At the University of Wisconsin- River Falls, director of financial aid Robert Bode said FAFSA submissions are down about 35 percent from this same time last year.

Bode said a preliminary review shows that among the current financial aid applicants for the upcoming school year, over 30 percent are flagged as being eligible for a Pell Grant. That is about a 10 percent increase over last year.  He suspects state grant monies are going to need to be supplemented by at least another $750,000 to accommodate the influx.

FAFSA completion rates are increasing

“We don’t want to scream the sky is falling yet,” Keller said.

FAFSA completion rates slowly increased since the beginning of April. Keller hopes by the end of summer completion rates for the high school class of 2024 will be “much more” comparable to the class of 2023.

“That’s if we keep our fingers crossed, but we don’t have a crystal ball,” Keller said.

Ericca Pollack, college access coordinator for Milwaukee Public Schools, said schools in the district are reaching out weekly to students who haven’t completed the form. Three college and career centers will be open throughout the summer to help with the FAFSA.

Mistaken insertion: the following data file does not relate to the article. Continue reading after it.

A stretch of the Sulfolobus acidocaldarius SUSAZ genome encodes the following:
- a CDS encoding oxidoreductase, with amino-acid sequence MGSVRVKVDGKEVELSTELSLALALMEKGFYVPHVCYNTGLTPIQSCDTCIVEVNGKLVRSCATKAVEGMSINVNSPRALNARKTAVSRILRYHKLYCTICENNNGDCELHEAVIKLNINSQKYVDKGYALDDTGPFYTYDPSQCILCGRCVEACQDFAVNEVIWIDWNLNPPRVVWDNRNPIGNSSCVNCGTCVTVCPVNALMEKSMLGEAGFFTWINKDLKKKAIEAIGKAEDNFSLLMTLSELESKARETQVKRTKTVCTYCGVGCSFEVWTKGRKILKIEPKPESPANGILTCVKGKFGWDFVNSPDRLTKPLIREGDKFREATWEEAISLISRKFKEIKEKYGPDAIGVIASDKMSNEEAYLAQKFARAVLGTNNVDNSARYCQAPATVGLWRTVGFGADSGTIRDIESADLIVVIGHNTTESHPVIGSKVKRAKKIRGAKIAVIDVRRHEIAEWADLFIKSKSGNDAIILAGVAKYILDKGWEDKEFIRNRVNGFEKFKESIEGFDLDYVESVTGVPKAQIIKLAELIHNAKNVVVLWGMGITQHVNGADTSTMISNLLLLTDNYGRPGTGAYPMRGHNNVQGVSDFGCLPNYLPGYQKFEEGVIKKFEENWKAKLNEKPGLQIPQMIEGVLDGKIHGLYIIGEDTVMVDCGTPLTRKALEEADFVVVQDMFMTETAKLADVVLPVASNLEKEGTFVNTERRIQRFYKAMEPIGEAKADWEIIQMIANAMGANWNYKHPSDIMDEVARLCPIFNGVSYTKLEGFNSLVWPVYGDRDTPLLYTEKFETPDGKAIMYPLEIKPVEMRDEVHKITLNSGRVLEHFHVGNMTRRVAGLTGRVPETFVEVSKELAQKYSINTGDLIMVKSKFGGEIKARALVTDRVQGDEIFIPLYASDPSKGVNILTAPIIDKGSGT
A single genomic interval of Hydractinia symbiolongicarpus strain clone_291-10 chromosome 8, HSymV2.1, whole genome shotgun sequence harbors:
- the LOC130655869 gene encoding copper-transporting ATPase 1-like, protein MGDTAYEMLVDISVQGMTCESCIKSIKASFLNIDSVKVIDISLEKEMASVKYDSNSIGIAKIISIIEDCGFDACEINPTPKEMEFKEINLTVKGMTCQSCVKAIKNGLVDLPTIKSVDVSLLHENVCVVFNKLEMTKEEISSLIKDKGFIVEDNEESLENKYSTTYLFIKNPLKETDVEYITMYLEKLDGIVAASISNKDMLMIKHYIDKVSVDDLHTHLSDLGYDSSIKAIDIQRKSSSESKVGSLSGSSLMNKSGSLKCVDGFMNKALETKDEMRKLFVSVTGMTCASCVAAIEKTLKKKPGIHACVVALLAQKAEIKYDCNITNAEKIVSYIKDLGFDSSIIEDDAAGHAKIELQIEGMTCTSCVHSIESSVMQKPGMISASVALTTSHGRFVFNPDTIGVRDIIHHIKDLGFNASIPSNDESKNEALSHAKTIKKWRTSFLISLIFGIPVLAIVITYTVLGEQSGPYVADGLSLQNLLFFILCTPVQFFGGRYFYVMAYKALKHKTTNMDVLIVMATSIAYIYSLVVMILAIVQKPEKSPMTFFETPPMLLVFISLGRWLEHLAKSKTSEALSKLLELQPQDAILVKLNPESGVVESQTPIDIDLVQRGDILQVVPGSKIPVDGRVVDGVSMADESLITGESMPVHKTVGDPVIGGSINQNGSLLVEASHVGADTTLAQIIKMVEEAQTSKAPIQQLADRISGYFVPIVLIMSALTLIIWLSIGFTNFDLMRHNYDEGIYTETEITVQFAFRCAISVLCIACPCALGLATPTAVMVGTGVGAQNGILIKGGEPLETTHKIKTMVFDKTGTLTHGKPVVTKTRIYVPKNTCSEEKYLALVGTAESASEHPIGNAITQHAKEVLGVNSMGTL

“It is critical to fill the form out now,” Pollack said.

High schools, technical and community colleges and community based organizations are hosting FAFSA completion events.

Financial aid administrators said now is the time the Department of Education typically starts working on the next FAFSA cycle, which typically starts in the fall. Bode said he would “not be at all surprised” if the 2025-2026 FAFSA cycle is delayed.

“The situation is on fire. We’re putting out the fires right now, rather than trying to prevent the fire in the next year,” Bode said.